1. e4 e5
2. Nf3 Nf6
3. d4 exd4
4. e5 Qe7
5. Bd3 d5
6. O-O Ne4
not convinced
bucklehead 131 ( +1 | -1 )
Chess solves all problems Fair enough, sf=115 --we've all been there. Do you have another move in mind?

From a purely strategic perspective: white's problem here is that he's still a pawn down from move 3; and while black's doubled d-pawns are vulnerable, he has several immediate (and developmental) protection mechanisms: ...c5, ...Nc6, and ...Bg4 spring to mind. Even if white considers one of these d-pawns to be "in his pocket," so to speak, the d4-pawn will exert some cramping influence until it's removed.

Meanwhile, white's outpost on e5 (cramping aganst black, to be fair) is on shaky ground--it's both difficult and unwise to protect it economically with the f-pawn, and moving ahead with Bf4 seems like a clogging of the developmental arteries. Re1 is of course attractive, but has no effect while black's Ne4 stands in the way. So there are challenges.

For another perspective, let's strip away the pieces (and black's d4 pawn) and look at the pawn skeleton:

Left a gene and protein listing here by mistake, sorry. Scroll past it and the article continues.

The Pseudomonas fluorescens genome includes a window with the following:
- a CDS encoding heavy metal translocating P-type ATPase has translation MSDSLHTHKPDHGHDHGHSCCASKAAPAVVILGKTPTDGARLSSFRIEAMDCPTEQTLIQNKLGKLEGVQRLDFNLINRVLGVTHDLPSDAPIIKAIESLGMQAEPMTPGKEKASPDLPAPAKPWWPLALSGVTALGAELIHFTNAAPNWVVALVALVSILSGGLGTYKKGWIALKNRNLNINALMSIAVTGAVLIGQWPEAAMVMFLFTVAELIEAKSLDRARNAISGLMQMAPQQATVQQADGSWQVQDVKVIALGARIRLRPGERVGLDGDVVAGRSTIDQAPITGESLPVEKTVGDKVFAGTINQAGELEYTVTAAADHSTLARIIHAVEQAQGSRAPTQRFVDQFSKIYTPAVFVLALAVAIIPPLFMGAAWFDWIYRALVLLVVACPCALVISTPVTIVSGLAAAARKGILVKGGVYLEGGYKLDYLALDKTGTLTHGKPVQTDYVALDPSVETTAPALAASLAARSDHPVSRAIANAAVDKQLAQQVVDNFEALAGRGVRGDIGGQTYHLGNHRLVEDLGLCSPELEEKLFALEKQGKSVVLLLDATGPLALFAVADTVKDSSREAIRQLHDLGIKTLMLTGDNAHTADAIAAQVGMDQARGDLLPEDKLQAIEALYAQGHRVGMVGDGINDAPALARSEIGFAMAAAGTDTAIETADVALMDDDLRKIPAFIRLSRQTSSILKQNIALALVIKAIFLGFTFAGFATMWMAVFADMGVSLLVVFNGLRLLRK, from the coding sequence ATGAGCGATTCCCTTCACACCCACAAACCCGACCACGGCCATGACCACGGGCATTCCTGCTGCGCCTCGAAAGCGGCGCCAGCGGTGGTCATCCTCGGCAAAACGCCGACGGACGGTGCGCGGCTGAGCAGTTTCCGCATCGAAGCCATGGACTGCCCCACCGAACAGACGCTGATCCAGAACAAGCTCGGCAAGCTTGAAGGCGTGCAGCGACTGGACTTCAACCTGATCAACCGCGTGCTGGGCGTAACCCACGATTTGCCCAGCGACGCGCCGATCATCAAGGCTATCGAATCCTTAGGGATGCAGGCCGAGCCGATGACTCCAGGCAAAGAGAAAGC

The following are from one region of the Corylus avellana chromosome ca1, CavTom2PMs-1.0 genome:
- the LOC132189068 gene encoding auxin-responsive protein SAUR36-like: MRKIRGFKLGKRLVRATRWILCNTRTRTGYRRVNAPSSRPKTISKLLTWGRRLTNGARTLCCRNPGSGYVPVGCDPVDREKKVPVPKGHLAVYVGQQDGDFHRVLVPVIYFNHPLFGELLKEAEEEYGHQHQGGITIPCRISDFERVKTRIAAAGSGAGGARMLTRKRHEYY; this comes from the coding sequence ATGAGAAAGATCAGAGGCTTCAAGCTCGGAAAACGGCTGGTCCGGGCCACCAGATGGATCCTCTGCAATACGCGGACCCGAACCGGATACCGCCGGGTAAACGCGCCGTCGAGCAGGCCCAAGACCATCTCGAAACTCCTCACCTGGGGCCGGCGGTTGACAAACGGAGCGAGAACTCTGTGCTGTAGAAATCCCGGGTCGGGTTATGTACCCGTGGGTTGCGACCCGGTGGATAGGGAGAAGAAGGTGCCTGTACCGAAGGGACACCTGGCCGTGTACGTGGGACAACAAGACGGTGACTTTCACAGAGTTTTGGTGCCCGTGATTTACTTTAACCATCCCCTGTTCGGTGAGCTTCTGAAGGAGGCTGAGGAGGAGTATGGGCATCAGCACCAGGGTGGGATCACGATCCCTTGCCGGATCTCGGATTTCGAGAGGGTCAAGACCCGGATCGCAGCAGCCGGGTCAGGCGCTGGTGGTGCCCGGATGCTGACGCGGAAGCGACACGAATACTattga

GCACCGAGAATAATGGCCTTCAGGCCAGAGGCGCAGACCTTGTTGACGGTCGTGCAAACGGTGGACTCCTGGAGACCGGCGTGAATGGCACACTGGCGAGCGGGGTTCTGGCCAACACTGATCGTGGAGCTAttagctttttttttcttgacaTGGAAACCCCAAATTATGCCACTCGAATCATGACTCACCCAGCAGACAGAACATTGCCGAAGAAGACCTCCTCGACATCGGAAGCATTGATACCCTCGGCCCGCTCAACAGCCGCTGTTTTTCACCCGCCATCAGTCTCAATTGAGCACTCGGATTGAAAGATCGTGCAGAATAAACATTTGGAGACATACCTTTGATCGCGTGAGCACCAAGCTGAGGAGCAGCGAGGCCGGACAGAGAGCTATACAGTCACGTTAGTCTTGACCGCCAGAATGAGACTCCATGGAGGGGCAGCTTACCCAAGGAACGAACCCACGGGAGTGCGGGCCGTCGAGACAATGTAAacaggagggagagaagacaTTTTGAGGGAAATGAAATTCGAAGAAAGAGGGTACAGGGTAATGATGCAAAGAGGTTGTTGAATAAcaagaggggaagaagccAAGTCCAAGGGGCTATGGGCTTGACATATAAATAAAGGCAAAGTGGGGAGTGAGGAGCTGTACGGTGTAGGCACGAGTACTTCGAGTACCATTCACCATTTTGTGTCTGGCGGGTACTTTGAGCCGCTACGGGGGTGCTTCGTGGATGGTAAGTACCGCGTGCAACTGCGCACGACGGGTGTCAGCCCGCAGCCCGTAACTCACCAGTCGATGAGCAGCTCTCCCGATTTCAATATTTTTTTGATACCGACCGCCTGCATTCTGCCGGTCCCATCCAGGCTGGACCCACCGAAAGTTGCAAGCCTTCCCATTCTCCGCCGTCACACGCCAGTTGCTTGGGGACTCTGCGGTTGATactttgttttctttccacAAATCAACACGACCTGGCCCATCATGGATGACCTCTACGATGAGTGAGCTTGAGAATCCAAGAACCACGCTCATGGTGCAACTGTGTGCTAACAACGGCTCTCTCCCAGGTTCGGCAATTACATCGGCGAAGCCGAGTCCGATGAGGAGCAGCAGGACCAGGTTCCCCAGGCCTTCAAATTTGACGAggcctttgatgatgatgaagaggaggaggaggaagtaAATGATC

I think I'd prefer black's side here, even if you assume a prior ...0-0 and put black's king on g7--because black is a move closer to bringing his K to the battleground around e5, and white is far away from bringing his K to challenge black's queenside majority.

Of course, this is completely hypothetical, but I guess that's what it's all about.
sf115 18 ( +1 | -1 )
yes, the pawn structure may slightly favour black but white has better piece play, which is more important. This also gives white attacking chances.
bucklehead 90 ( +1 | -1 )
Perhaps the scary word "Petrov"... frightening away other potential commentators. I wonder what evaluations others may have of this position, since it appears that sf115 and I are at variance.

It seems that sf115 is arguing that white needs not proceed with Nxd4, but may instead rely on his advantageously posted pieces to press an attack; I would argue that white, not yet having sufficient compensation for the pawn, needs to waste time with a recapture, and which black can use to develop into equality, at least. (I'd also argue that 5. Be2 is the superior move, but we can leave that aside.)

What say you all, learned commentators of GK?
sf115 2 ( +1 | -1 )
what about Re1?
calmrolfe 129 ( +1 | -1 )
First things first, after 1.e4 e5 2.Nf3 Nf6 3.Nxe5 there is only one correct continuation and that is d6, any other reply is relatively weak for Black, hence Qe7 (placing the Queen on the same file as the King) is a weak move and deserves to be punished. The strongest continuation would seem to be 4.d4 d6 5.Nf3 Qxe4+ 6.Be2 Bf5 7.c4 Be7 8.0-0 0-0.

Other tries include 4. d4 Qxe4+ 5.Be2 d5 6.0-0 Bg4 7.Bb5 with good position for White.